If the Dolphins take the talented Tyler Eifert in the NFL Draft this week, culture shock shouldn’t be a concern.
He can handle media attention. Most every snap Notre Dame’s stud tight end has taken has been on national TV.
Plus, Eifert would know his environment. He already has dressed in the Dolphins’ locker room, practiced at their facility, and played a high-pressure game at their stadium.
Was Eifert’s visit to South Florida for the BCS Championship Game — which Notre Dame lost to Alabama in a one-sided result — a sneak preview of a career to come?
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He didn’t hurt his chances in early January. Unlike most of his teammates — including Manti Te’o, who was a nonfactor in the game — Eifert had a characteristically productive evening. Six catches in all, including a marvelous sideline grab over Alabama cornerback Dee Milliner — another potential first-round target for the Dolphins.
Taking it all in: Dolphins general manager Jeff Ireland, a championship game attendee who was on the field during warm-ups.
We’ll soon see how much of an impression the first-hand evaluation left on Miami’s personnel chief.
By his own accounts, Ireland doesn’t normally value tight ends as much as he does the Dolphins’ positions of need, such as cornerback and defensive end.
“I wouldn’t call it an absolutely core piece,” Ireland said this month.
The highest Miami has taken a tight end in the Ireland Era is the third round — and that was last year, when the Dolphins picked Michael Egnew, a disappointment thus far.
In doing so, Ireland has continuing a long-standing franchise trend. In their 47-year history, the Dolphins have never used a first-round pick on a tight end.
Decades ago, that wasn’t so odd. Teams used the position mostly as a third tackle.
“But the tight end position altogether has gotten very athletic,” Ireland said. “It’s gotten fast. It’s gotten big. It’s gotten athletic. And I think that’s made the NFL trend that way too.”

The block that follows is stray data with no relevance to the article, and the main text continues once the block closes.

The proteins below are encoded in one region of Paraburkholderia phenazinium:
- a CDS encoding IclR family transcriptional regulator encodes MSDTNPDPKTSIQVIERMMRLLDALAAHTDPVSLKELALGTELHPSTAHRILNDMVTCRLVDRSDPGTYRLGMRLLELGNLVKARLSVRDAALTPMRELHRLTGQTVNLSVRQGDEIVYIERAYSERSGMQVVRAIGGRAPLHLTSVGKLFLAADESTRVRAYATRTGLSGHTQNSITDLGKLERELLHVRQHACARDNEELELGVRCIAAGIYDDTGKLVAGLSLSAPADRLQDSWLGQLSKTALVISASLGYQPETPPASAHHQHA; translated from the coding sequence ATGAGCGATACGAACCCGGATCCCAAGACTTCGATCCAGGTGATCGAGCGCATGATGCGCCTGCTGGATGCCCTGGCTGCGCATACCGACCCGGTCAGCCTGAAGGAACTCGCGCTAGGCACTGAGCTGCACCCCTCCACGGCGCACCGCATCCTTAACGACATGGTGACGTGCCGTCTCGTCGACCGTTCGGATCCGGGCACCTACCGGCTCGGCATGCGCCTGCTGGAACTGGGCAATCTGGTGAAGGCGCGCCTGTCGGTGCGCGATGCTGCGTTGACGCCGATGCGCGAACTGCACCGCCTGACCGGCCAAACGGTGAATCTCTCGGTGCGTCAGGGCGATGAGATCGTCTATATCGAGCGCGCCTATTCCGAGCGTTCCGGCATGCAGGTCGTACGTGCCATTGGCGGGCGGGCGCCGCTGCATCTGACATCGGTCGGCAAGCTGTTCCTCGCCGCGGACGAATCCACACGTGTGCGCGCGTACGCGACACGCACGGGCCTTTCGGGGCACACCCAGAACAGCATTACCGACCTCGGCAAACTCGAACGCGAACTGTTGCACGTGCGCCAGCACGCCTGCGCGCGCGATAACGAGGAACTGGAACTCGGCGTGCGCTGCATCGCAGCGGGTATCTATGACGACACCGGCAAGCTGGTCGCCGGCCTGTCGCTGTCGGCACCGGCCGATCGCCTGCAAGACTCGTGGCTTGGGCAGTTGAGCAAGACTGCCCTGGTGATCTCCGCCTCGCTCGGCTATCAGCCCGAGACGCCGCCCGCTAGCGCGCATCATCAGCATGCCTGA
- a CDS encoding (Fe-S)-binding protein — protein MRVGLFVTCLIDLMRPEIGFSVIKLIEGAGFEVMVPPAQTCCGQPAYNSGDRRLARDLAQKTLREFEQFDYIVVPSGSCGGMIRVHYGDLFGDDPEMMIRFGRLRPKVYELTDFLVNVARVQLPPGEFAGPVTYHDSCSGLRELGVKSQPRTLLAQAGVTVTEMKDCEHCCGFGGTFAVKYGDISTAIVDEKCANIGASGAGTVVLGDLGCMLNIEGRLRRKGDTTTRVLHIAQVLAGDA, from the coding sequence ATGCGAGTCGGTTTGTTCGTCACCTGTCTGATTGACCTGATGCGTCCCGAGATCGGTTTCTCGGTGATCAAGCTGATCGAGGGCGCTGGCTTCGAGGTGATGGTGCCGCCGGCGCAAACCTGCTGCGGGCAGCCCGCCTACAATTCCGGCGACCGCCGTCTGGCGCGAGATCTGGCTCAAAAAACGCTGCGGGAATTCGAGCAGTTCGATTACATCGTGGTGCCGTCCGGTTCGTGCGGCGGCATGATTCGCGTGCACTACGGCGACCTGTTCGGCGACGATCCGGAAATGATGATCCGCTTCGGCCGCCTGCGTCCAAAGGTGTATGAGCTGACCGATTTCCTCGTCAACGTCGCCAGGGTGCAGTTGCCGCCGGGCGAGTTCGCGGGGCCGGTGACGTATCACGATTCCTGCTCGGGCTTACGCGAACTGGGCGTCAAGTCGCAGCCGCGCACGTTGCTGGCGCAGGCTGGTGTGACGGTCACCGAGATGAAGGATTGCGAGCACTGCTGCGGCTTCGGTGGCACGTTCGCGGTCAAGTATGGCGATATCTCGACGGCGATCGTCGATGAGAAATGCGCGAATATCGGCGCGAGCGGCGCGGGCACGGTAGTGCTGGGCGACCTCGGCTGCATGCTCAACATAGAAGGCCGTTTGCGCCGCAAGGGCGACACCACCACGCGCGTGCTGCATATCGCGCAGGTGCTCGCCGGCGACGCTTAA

Eifert continues that trend. He’s 6-6 and 251 pounds, but ran a 4.68-second 40-yard dash at the NFL Scouting Combine and jumped nearly three feet vertically. His physical gifts come, in part, from his father, Greg, who played basketball at Purdue.
A Fort Wayne, Ind., native who also played defensive back in high school, Eifert took over as Notre Dame’s starting tight end after Kyle Rudolph went pro in 2010.
He went on to win the Mackey Award — given to the nation’s best player at his position — last fall, leading the Irish with 50 catches for 685 yards and four touchdowns.
“Tyler Eifert has clearly differentiated himself from the pack,” NFL Network draft expert Mike Mayock said.
And that’s saying something. It’s a relatively deep crop of tight ends this year, the best of whom can make plays down the seam. Still, Mayock likes Eifert most because he is faster and a better blocker than the other top prospects, which include Stanford’s Zach Ertz and San Diego State’s Gavin Escobar.
Eifert has shown a knack for catching the ball in traffic and creating physical mismatches. At the combine, he said he would prefer to play in an offense such as the Patriots’, which is built around the tight end position.
There are concerns about his blocking, however, which Eifert acknowledges and is working to improve.
Eifert comes from a proud tight end tradition at Notre Dame. Former Dolphin Anthony Fasano is among the Irish alums who have counseled him during the draft process about life in the NFL.
And yet, he might be the best pure prospect his storied program has produced at that position. Former pro scout Daniel Jeremiah is high on Eifert, rating him as the 10th-best player in the draft. In Jeremiah’s mind, Eifert would be good value for the Dolphins with their No. 12 overall pick.
But does Ireland feel the same way? We’ll find out Thursday.